Every once in a while, I realize that I need help.Maybe you’re the same. It could be with seemingly simple tasks, such as painting a room. Or it could be more complex, like teaching my mother how to use iPhoto. Or someone to teach your children how to skate.
Maybe it’s something even more significant. Help from a lawyer, consultant, therapist, or coach?
Regardless of why you’re in need of help, it’s important to remember that it’s okay to ask. Recognizing that you can’t do everything is actually a strength, not a weakness. In fact, I would say that it’s the sign of a good leader, a good parent, a good person. It shows great awareness, and the desire to improve oneself and the greater good.
I find it interesting how many people are too afraid to ask or let their ego get in the way. And it’s even more poignant in business, where most people often think they need to, have to, or (by brute force) can do it alone.
But if you look at history, the best always have someone in their corner. Michael Jordan mentored Kobe Bryant. Yoda mentored Luke Skywalker. Benjamin Graham mentored Warren Buffett.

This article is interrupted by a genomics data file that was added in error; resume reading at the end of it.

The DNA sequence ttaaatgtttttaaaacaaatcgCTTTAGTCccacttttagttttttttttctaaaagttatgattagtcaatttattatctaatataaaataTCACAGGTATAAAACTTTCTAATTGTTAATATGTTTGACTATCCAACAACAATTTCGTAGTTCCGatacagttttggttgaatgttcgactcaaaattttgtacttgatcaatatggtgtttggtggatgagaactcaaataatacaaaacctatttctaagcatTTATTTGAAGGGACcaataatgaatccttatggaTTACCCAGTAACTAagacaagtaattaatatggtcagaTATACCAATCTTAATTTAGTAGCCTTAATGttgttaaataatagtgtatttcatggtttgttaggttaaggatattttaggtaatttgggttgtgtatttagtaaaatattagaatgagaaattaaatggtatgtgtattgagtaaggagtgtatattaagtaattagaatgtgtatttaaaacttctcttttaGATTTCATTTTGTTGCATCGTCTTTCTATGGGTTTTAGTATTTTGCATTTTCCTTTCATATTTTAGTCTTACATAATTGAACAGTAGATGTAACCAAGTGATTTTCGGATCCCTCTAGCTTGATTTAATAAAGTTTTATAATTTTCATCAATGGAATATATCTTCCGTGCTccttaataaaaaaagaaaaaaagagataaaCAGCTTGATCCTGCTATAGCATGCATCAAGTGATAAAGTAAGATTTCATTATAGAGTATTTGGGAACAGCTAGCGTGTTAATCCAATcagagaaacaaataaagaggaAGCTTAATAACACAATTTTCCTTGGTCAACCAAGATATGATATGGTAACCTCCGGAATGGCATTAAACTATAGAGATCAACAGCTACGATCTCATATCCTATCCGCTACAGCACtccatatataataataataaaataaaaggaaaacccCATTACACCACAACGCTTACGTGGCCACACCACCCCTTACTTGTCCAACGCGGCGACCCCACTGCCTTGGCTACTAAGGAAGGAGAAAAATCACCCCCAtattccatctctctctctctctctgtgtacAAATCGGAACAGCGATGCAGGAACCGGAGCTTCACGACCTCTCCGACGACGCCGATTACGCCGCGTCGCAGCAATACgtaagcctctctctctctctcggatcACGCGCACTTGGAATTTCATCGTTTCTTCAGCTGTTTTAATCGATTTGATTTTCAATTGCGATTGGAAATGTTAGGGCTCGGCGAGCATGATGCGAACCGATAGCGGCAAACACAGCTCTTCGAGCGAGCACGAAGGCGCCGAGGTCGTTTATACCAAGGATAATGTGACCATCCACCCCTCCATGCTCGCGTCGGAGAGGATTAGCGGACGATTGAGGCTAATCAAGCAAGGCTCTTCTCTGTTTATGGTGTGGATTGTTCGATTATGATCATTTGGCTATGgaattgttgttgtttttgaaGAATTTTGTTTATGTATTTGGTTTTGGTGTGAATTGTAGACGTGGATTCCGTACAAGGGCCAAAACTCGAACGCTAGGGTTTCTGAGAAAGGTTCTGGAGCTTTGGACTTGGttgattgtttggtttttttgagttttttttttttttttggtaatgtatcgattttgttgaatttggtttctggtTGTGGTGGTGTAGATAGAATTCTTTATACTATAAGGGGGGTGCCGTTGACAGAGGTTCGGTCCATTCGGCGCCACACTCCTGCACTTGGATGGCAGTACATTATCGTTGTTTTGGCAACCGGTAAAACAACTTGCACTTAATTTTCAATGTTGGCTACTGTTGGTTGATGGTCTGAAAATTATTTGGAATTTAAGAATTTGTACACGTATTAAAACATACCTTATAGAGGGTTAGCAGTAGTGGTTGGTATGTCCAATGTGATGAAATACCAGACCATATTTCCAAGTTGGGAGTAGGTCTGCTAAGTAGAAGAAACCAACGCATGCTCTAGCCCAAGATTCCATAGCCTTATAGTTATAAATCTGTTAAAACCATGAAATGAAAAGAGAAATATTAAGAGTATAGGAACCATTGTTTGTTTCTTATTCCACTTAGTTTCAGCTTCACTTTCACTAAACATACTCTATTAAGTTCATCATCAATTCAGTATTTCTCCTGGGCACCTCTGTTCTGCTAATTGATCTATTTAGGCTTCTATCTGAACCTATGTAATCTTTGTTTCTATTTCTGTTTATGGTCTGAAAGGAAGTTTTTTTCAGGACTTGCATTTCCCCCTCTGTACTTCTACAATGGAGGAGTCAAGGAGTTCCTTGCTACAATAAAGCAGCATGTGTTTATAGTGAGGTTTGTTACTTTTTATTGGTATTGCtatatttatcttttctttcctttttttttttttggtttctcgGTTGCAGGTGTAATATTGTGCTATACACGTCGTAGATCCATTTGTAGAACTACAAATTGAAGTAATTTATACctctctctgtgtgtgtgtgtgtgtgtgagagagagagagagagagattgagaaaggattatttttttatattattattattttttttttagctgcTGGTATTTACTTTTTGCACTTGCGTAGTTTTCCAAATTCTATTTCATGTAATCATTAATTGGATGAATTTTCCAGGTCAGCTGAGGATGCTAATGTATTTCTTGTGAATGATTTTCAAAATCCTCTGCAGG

Even Steve Jobs, one of the world’s most innovative and creative leaders, was widely known to seek assistance as he continually sought to challenge the status quo. In an interview posted by the Santa Clara Valley Historical Association, he muses:
Most people never pick up the phone and call. Most people never ask. And that’s what separates sometimes the people that do things from the people that just dream about them.
Okay. Hopefully I’ve convinced you. So how do you choose the RIGHT person? My recommendation is to get very clear on and use The Four C’s.
Is the person you are seeking help from credible based on their experience, expertise, and knowledge?
Is there any form of theory, structure, tools, processes, or methods that will guide you through the experience? Or it is just someone hanging a shingle and flying by the seat of their pants?
What’s your budget? What can you afford? And is there a visible path to what you’ll get in return (financial or otherwise) that the person helping you can lay out?
Sometimes it’s gut feel, sometimes it’s something more concrete. It could be shared values, or life and industry experience. Whatever it is, don’t ignore it. To truly learn, answer the hard questions, and benefit from someone else’s expertise, you have to be comfortable working with that person.
Susan Robertson from Stop At Nothing sums it up beautifully:
As a leader, asking for help means you are open to possibility, and willing to listen. It also requires you to take action – to put yourself out there and ask. Take the risk to ask for help.